Engaging visitors through interpretation - Museums Association

Engaging visitors through interpretation

Lifting the curatorial curtain at the Jewish Museum
Caroline Parry
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For Dominik Czechowski, the head of exhibitions at the Jewish Museum London, the role of museums is to foster dialogue between different people.

Museums should be safe places full of difficult subject matter, but allow multiple voices to co-exist without cancelling each other out.

This has informed a series of new approaches to labelling and interpretation across the museum. This has been done while gathering new perspectives on its Judaism: A Living Faith permanent gallery and in the development of the Jews, Money, Myth exhibition (March-October 2019).

“Museums can be viewed as collections of objects from the past – dusty and boring – but, on the contrary, we are harnessing and engaging other voices, and that enhances the experience,” Czechowski says.

As part of a research project into its Judaica collection, funded by Arts Council England Designation Development Fund, the museum invited volunteers and guests to write alternative captions for objects.

“It aimed to give us new angles from which to view these objects and to show how people incorporate those objects into their religious festivals,” Cechowski says.

“It has shifted the hierarchy of the museum’s expertise. It says that your experience is as valuable as mine if it is a lived experience.”

With its Jews, Money, Myth exhibition, which won the Museums Association’s Museums Change Lives Award in 2019, the team faced sensitive and potentially controversial material. This led to many arguments between directors, the curatorial team, designers and other partners.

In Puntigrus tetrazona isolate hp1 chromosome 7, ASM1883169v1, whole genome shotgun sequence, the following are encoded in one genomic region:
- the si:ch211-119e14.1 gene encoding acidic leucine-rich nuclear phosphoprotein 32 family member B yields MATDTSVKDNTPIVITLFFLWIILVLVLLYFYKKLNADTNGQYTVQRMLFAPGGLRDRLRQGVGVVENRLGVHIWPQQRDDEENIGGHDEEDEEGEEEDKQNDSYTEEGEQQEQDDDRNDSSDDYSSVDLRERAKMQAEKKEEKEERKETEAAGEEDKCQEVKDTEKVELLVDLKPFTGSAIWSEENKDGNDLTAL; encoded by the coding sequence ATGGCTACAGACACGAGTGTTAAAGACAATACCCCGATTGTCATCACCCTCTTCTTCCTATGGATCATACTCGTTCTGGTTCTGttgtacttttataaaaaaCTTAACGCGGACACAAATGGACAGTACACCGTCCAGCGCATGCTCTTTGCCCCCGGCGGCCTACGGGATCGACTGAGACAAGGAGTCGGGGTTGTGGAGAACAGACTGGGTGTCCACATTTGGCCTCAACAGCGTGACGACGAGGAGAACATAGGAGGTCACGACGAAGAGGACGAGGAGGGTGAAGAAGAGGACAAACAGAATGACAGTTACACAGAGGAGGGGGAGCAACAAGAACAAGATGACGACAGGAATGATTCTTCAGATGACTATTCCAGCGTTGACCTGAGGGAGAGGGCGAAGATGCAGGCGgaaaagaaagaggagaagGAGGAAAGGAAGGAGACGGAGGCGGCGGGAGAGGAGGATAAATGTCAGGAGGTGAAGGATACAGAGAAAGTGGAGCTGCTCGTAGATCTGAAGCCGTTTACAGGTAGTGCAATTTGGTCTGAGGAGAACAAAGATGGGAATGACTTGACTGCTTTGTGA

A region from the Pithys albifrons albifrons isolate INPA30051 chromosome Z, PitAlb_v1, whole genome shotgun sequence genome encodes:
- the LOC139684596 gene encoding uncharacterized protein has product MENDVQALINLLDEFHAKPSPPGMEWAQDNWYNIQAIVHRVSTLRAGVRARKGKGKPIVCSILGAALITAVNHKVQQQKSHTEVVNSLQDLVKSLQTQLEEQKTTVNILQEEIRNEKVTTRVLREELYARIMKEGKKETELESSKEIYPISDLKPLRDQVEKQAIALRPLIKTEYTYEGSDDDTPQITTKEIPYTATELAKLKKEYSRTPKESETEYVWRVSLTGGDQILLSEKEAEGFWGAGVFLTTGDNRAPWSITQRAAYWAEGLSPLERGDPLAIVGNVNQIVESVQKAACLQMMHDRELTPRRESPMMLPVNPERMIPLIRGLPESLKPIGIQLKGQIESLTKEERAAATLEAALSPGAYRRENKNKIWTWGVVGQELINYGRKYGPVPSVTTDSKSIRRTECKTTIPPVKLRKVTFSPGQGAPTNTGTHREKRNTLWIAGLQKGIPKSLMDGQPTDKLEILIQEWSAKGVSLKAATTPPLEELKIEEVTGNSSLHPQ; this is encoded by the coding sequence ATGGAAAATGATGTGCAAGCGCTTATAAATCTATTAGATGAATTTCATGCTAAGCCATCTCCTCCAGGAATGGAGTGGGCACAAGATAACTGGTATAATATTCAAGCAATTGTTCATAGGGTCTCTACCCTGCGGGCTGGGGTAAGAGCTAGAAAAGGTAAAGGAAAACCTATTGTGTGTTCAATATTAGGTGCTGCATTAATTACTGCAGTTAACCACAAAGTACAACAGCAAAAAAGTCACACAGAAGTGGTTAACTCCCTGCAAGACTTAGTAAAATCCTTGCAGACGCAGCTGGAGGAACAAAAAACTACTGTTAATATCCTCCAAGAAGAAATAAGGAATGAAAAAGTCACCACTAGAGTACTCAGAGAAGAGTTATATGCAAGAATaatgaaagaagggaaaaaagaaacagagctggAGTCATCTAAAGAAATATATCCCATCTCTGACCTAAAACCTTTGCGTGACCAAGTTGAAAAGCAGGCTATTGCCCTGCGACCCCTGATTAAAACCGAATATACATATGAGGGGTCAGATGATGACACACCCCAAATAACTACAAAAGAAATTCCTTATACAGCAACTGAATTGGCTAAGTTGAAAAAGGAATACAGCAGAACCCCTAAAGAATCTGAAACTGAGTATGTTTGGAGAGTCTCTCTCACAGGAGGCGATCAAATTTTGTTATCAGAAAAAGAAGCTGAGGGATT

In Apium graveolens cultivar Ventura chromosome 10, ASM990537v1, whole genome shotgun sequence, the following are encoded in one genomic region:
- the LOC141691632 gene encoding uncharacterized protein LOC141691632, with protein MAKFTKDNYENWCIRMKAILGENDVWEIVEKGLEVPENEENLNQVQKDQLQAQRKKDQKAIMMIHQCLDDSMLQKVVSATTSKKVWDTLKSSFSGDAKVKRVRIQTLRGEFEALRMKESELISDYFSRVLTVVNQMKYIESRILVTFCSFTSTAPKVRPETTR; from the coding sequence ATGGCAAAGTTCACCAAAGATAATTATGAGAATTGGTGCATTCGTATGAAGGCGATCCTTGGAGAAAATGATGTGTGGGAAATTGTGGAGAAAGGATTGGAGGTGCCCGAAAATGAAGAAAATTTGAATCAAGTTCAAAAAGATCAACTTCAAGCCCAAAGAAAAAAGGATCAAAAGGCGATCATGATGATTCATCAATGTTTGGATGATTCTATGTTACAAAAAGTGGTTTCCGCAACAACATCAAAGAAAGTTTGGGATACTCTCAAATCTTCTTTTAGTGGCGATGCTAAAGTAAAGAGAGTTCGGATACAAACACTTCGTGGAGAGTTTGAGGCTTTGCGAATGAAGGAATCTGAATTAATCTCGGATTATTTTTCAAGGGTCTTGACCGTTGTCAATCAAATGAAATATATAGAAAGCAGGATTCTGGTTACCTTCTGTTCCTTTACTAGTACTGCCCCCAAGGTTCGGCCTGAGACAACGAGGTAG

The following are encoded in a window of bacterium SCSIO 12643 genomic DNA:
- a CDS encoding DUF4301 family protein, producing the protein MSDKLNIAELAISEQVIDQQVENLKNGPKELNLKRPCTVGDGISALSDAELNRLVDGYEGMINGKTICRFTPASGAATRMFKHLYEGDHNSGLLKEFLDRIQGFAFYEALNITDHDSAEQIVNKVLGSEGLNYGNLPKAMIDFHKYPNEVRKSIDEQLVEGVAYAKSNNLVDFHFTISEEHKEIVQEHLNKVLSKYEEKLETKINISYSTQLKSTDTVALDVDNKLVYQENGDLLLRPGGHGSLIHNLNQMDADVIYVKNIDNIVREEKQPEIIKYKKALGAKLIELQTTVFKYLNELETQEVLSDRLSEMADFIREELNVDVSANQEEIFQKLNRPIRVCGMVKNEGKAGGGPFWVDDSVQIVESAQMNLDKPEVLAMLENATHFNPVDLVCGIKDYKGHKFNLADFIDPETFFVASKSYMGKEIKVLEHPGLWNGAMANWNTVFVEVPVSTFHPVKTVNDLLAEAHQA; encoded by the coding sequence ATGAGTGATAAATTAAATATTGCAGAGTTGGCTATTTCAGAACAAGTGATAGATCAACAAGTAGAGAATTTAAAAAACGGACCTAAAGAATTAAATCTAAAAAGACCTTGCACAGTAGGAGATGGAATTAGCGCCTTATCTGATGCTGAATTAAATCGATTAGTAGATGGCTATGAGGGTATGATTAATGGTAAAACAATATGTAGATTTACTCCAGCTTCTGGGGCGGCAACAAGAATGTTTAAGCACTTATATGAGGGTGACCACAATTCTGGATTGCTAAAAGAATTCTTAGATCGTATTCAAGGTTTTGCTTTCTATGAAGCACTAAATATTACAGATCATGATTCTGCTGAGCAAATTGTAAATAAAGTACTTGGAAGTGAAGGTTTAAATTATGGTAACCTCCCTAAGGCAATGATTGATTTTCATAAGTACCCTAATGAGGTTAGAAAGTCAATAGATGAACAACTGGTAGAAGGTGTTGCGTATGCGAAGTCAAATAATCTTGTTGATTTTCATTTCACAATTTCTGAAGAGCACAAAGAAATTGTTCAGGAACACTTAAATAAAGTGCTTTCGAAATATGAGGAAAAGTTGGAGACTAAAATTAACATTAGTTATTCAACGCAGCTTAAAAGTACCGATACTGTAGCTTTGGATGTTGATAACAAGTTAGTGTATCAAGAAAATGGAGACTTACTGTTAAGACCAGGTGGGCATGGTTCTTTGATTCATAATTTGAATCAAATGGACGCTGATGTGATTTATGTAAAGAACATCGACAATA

“This exhibition was not easy for us,” says Czechowski. “We had to really think it through, but because it is taboo, we decided to give visitors unprecedented access to our thought processes.

“We wanted people to know that even when we were sharing images that were shocking, these were not decisions taken lightly.”

Czechowski and his team decided to write additional labels featuring the arguments and decisions they had about the exhibition’s content.

“It was such a contested, difficult and complex topic for us to tackle,” says Czechowski. “Our conversations were so heated but interesting – and they went on so long, with multiple angles. We wanted to encapsulate that energy.”

It was a new way of working for the curatorial team and the museum.

“The exhibition lent itself to being a testing ground for this kind of interpretative approach – it goes back to the subject matter,” Czechowski says.

While feedback from visitors on the captions was positive, the team decided to edit some captions halfway through the exhibition. They responded to feedback where it poised particular questions.

“Because we extended the exhibition, it felt natural and organic to add to the labels,” Czechowski says.

This technique may be used again by the museum, where it can be embedded in particular projects.

Czechowski urges other museums to consider it as an approach: “You have to work more diversely. Start by asking your staff to look at objects in the collection afresh and use their thoughts alongside the exiting labels.

“Edit existing labels and rethink them in light of new research and current issues, or relate them to current debates, political and social. There may be another way to interpret objects without losing your message, especially if those labels are 10 to 20 years old.”

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